What Nancy Reagan Chose for Her Funeral: A Love Letter from Her 'Ronnie,' Peonies and a Farewell from Her Children

What Nancy Reagan Chose for Her Funeral: A Love Letter from Her 'Ronnie,' Peonies and a Farewell from Her Children
Nancy and Ronald Reagan exit Air Force One at Andrews Air Force Base on Sept. 8, 1986
J. Scott Applewhite/AP

03/10/2016 AT 12:05 PM EST

Together, Nancy Reagan and her husband, ‘Ronnie’, wrote a White House love story worthy of Old Hollywood. Subscribe now for an inside look at their extraordinary journey and 52-year marriage, only in PEOPLE

Before she is laid to rest on Friday beside the love of her life, Nancy Reagan and her extraordinary life will be celebrated in a funeral ceremony that the former First Lady planned herself – "from the program participants to the flowers, peonies, her favorite," an official from the Ronald Reagan Presidential Foundation tells PEOPLE.

What Nancy Reagan Chose for Her Funeral: A Love Letter from Her 'Ronnie,' Peonies and a Farewell from Her Children| Nancy Reagan, Patti Davis, Ron Reagan, Ronald Reagan

Library volunteers pause as they pay their respects beside the casket of Nancy Reagan at the Ronald Reagan Presidential Library on March 9.

Jae C. Hong / Getty


"We did add one thing to the program that she hadn't specifically requested – President Reagan loved bagpipe music, and his funeral ended by the playing of bagpipes. We have decided to end her funeral the same way, as a tribute to him and their love."

"Battle Hymn of the Republic," sung by the Santa Susana High School Choir, will open the program, according to a program released Thursday morning by the foundation. Nancy chose the patriotic hymn because it was "her husband's favorite song," the official says.

Eulogies will be given by Nancy's two children, Ron Reagan Jr. and Patti Davis, who told NBC's Today on Thursday that she would share poignant memories and funny stories of the mother with whom she had a complicated relationship.

The dozens of dignitaries – including former presidents George W. Bush and Jimmy Carter, and four of America's first ladies – expected to attend will also hear Nancy's favorite passages from Scripture and reflections from former NBC News anchor Tom Brokaw.

In what promises to be an especially emotional moment, one of the hundreds of love letters Ron wrote to her will be read by former Canadian Prime Minister Brian Mulroney, who was in office at the same as Reagan and forged a lasting close friendship with the first couple.
What Nancy Reagan Chose for Her Funeral: A Love Letter from Her 'Ronnie,' Peonies and a Farewell from Her Children| Nancy Reagan, Patti Davis, Ron Reagan, Ronald Reagan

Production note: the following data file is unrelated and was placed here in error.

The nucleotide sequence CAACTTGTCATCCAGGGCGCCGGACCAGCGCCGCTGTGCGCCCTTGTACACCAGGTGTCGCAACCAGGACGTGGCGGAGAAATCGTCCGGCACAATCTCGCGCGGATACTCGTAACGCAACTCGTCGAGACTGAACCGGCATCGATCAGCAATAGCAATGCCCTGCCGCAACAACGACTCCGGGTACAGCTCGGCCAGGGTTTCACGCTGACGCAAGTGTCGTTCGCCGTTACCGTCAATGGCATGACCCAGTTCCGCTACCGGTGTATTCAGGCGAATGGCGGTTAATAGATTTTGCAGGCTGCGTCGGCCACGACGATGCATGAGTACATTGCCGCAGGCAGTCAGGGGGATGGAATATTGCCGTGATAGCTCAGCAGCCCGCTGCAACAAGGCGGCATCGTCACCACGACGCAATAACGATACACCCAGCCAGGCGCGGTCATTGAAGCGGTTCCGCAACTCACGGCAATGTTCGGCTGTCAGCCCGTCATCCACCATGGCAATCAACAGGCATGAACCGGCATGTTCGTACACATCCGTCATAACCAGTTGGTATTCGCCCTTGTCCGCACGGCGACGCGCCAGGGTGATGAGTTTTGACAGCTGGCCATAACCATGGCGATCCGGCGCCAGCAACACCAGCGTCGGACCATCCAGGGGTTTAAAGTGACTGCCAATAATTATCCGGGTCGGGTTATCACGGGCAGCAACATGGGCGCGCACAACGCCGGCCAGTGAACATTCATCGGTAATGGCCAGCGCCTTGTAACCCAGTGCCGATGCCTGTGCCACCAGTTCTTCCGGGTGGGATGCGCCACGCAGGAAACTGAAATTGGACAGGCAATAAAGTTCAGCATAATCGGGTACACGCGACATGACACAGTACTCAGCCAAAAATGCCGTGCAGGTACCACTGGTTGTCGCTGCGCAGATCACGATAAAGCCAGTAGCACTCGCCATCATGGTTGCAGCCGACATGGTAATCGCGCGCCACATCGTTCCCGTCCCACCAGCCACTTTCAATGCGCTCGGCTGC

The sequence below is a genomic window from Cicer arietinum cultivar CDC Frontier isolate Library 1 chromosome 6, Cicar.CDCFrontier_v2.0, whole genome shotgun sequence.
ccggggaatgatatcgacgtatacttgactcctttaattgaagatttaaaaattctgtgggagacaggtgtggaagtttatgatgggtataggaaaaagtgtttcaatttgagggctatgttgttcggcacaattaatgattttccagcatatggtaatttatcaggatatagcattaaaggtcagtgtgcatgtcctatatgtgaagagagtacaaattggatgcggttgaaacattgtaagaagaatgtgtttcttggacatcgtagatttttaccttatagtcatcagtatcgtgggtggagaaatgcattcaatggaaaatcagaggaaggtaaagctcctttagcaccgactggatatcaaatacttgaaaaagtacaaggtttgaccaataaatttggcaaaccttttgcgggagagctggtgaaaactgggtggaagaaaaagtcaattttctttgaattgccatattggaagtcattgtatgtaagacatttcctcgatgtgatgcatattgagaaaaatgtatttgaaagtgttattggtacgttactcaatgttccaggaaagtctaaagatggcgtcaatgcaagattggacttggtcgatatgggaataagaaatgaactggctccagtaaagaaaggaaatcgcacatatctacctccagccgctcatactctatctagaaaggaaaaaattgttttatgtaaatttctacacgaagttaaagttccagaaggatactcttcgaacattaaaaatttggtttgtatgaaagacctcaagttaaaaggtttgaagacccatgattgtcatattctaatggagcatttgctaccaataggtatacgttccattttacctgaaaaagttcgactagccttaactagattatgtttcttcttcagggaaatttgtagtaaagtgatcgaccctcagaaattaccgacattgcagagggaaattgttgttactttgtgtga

Ron Reagan Jr., and his sister Patti Davis at the 2004 funeral service for their father, President Ronald Reagan.

David McNew / Getty



The 1st Marine Division Band from Camp Pendleton will provide the instrumental prelude to a program led by the Rev. Stuart A. Kenworthy, vicar of the Washington National Cathedral, and including:
• "Battle Hymn of the Republic," sung by the Santa Susana High School Choir
• Reading of Proverbs 31:10-31 by Ms. Anne Peterson
• Letter from Ronald Reagan to Nancy Reagan, read by the Right Honourable Brian Mulroney
• "Ave Maria," sung by Opera singer Ms. Ana Marie Martinez
• Reading of 1 Thessalonians 4:13-18, read by Mr. Barton Hegeler
• Gospel Reading of John 14:1-6 by Ms. Diane Sawyer
Pie Jesu-Requiem, sung by Opera singer Ms. Ana Marie Martinez
• Reflections by the Honorable James A. Baker
• Reflections by Mr. Tom Brokaw
• Reflections by Ms. Patti Davis
• Reflections by Ronald Prescott Reagan
Amazing Grace, sung by the Santa Susana High School Choir
• Recessional with bagpipe played by Piper Major Bill Boetticher
God Bless America
What Nancy Reagan Chose for Her Funeral: A Love Letter from Her 'Ronnie,' Peonies and a Farewell from Her Children| Nancy Reagan, Patti Davis, Ron Reagan, Ronald Reagan

Visitors pay their respects beside the casket of Nancy Reagan at the Ronald Reagan Presidential Library on March 9.

Jae C. Hong / Getty



Conservative columnist George Will was to be among the honorary pallbearers.
Nancy, who told close friends she believed in an afterlife and longed to be reunited with her husband, will be buried right beside the former president on the library's grounds.

As Davis said Thursday, "I'm happy for her that she's with my father now."

With reporting by LIZ MCNEIL
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